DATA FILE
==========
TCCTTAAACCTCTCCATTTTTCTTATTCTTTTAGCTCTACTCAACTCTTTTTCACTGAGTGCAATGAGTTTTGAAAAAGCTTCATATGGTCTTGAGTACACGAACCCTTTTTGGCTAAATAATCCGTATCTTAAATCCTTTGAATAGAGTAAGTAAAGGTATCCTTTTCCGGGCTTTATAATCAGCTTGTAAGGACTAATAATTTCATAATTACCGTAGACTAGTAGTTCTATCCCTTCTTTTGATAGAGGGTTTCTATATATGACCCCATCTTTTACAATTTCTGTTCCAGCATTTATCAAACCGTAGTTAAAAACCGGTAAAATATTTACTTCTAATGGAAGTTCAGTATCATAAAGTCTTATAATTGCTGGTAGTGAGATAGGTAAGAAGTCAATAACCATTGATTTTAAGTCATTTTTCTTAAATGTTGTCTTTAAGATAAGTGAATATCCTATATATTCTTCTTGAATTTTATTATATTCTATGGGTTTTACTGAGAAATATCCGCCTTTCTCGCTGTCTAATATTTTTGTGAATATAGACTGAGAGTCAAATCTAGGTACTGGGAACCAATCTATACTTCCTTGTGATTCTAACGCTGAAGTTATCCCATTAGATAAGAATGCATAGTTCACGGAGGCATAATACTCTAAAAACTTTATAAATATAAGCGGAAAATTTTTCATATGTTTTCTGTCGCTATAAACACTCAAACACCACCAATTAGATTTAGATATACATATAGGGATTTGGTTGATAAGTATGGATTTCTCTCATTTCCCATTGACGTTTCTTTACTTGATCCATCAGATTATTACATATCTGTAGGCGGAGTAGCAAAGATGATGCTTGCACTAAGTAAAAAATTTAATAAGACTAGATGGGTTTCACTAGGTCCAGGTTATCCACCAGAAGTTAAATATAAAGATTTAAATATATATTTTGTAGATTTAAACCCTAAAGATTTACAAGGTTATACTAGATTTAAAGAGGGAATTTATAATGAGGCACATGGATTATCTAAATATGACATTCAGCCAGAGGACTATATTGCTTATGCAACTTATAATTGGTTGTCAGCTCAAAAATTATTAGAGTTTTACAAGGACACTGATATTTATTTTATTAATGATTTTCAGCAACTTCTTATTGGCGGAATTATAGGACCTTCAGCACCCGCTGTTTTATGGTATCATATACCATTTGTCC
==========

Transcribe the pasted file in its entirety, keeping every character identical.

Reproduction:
TCCTTAAACCTCTCCATTTTTCTTATTCTTTTAGCTCTACTCAACTCTTTTTCACTGAGTGCAATGAGTTTTGAAAAAGCTTCATATGGTCTTGAGTACACGAACCCTTTTTGGCTAAATAATCCGTATCTTAAATCCTTTGAATAGAGTAAGTAAAGGTATCCTTTTCCGGGCTTTATAATCAGCTTGTAAGGACTAATAATTTCATAATTACCGTAGACTAGTAGTTCTATCCCTTCTTTTGATAGAGGGTTTCTATATATGACCCCATCTTTTACAATTTCTGTTCCAGCATTTATCAAACCGTAGTTAAAAACCGGTAAAATATTTACTTCTAATGGAAGTTCAGTATCATAAAGTCTTATAATTGCTGGTAGTGAGATAGGTAAGAAGTCAATAACCATTGATTTTAAGTCATTTTTCTTAAATGTTGTCTTTAAGATAAGTGAATATCCTATATATTCTTCTTGAATTTTATTATATTCTATGGGTTTTACTGAGAAATATCCGCCTTTCTCGCTGTCTAATATTTTTGTGAATATAGACTGAGAGTCAAATCTAGGTACTGGGAACCAATCTATACTTCCTTGTGATTCTAACGCTGAAGTTATCCCATTAGATAAGAATGCATAGTTCACGGAGGCATAATACTCTAAAAACTTTATAAATATAAGCGGAAAATTTTTCATATGTTTTCTGTCGCTATAAACACTCAAACACCACCAATTAGATTTAGATATACATATAGGGATTTGGTTGATAAGTATGGATTTCTCTCATTTCCCATTGACGTTTCTTTACTTGATCCATCAGATTATTACATATCTGTAGGCGGAGTAGCAAAGATGATGCTTGCACTAAGTAAAAAATTTAATAAGACTAGATGGGTTTCACTAGGTCCAGGTTATCCACCAGAAGTTAAATATAAAGATTTAAATATATATTTTGTAGATTTAAACCCTAAAGATTTACAAGGTTATACTAGATTTAAAGAGGGAATTTATAATGAGGCACATGGATTATCTAAATATGACATTCAGCCAGAGGACTATATTGCTTATGCAACTTATAATTGGTTGTCAGCTCAAAAATTATTAGAGTTTTACAAGGACACTGATATTTATTTTATTAATGATTTTCAGCAACTTCTTATTGGCGGAATTATAGGACCTTCAGCACCCGCTGTTTTATGGTATCATATACCATTTGTCC